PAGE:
Cohousing cannot be summarily dismissed as a fad. A kind of carnival of kumbaya, ukuleles and knitted yoghurt. It is, however, a novel concept, involving private ownership of property, but co-ownership and management of common areas. Architecturally, it promotes sociable living, with residents becoming members of a housing company to steer the development and operational thesis from inception to continued maintenance. Many of the 42 units are already reserved, but properties starting from £485,000 are still available.
This concept has already won critical acclaim. In fact, a chorus of admirers has praised its approach to living, and its capacity to enhance family life through improved accessibility, and shared facilities. These include a common house for the use of all residents, with playrooms, guest suites, and fitness rooms. In addition, there are landscaped gardens and a child friendly, pedestrianised lane, encouraging community. The Richard Feilden Housing Design, RIBA, National Urban Design and Cambridge Property Awards have all cited sustainability and design as underpinning Marmalade Lane’s success across categories.
These developments, and those in the pipeline, both centrally and in satellite districts, are vital to the sustained success of Cambridge. Not simply in the quantum of properties delivered but in how sympathetic they are to making the city a desirable place for both young professionals and those building families. Many cities globally have become victims of their own success, strangled by rapid commercial activity but unappealing or unaffordable homes. It’s a development conundrum, and one easier identified than resolved.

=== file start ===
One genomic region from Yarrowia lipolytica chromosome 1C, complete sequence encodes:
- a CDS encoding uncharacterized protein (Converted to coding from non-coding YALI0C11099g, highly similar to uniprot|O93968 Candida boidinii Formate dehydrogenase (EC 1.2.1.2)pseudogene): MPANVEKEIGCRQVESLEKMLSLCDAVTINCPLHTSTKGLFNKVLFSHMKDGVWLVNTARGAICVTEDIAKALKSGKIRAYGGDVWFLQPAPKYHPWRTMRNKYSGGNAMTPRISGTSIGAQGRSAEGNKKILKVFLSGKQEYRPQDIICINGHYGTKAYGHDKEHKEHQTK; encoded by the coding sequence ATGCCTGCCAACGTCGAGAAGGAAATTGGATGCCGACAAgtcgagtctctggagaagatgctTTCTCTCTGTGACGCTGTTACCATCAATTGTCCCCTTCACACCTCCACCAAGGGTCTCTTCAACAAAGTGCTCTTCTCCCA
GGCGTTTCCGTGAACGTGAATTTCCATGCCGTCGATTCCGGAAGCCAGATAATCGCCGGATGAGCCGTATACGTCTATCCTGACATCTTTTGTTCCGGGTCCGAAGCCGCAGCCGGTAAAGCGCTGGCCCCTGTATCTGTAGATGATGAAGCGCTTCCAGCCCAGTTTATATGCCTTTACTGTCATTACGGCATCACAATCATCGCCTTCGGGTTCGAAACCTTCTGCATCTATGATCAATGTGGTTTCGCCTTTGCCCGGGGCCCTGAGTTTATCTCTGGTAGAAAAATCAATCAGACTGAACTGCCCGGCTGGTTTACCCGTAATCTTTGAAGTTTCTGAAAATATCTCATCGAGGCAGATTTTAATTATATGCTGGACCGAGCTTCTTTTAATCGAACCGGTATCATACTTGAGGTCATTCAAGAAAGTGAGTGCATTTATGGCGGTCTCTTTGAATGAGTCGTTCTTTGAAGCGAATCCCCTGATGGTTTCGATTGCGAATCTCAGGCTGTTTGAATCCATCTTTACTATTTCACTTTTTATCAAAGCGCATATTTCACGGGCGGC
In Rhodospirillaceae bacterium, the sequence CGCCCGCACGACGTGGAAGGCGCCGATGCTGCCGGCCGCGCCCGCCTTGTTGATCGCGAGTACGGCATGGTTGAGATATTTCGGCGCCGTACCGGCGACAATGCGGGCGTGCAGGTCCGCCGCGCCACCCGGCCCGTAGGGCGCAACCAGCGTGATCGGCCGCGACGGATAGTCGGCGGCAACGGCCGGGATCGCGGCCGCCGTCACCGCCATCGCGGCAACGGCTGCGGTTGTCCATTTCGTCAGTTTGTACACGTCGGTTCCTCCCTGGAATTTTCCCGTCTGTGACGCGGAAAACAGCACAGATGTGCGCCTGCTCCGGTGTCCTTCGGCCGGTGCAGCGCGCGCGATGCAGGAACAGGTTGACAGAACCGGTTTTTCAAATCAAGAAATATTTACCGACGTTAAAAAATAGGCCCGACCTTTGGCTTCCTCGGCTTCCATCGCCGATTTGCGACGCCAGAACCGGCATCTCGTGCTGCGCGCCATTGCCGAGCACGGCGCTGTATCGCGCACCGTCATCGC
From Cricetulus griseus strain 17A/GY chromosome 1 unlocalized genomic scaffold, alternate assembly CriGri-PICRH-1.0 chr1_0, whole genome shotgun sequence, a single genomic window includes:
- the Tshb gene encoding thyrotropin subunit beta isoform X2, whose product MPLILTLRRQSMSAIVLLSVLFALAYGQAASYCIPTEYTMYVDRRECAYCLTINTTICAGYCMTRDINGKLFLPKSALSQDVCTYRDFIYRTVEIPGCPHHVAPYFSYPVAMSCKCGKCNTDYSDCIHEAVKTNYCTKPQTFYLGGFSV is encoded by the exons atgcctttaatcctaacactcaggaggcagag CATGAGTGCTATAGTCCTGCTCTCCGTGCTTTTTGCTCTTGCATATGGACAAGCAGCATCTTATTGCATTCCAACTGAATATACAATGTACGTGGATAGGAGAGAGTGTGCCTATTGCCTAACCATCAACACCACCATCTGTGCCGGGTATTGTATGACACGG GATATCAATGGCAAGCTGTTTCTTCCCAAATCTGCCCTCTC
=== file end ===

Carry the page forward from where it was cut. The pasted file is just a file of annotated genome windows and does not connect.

The truth is Cambridge is doing better than many of its peers in being imaginative in provision, but it remains unaffordable. In 2019, it ranked amongst the worst UK cities for the ratio of mean income to house price. The average sale was a fifteen times multiple of earnings, precluding many professionals at early stages of their careers. The irony is supply alone is not proving the determinant of affordability. It was a star performer in terms of housing delivery in the period 2008-2018, growing its stock by nearly sixteen percent, and appearing near the top of UK league tables. It’s most likely a temporary mismatch, which will be ameliorated through the substantial pipeline either conceived or under construction. But it is an evolving problem which needs to be monitored.
Cambridge as a centre of learning did not benefit from auspicious beginnings. Three Oxford scholars were hanged for the death of a woman, and fearing reprisals from townsfolk, fled to Cambridge, from where they buoyed the academic community and created the university. They were responsive to circumstance, and receptive to ideas. This pioneering spirit sustained Stephen Hawking, Charles Darwin, Alan Turing, even Sacha Baron Cohen. It created circumstances where understanding of evolution, stem cell research, artificial intelligence and IVF were incubated. So, if any city has the ability to address its immediate challenges with imagination, it’s Cambridge. Investors will be wise to appraise strategic land transactions in Cambridge and its sphere of influence, to ensure they benefit from first mover advantage, when housing solutions are found.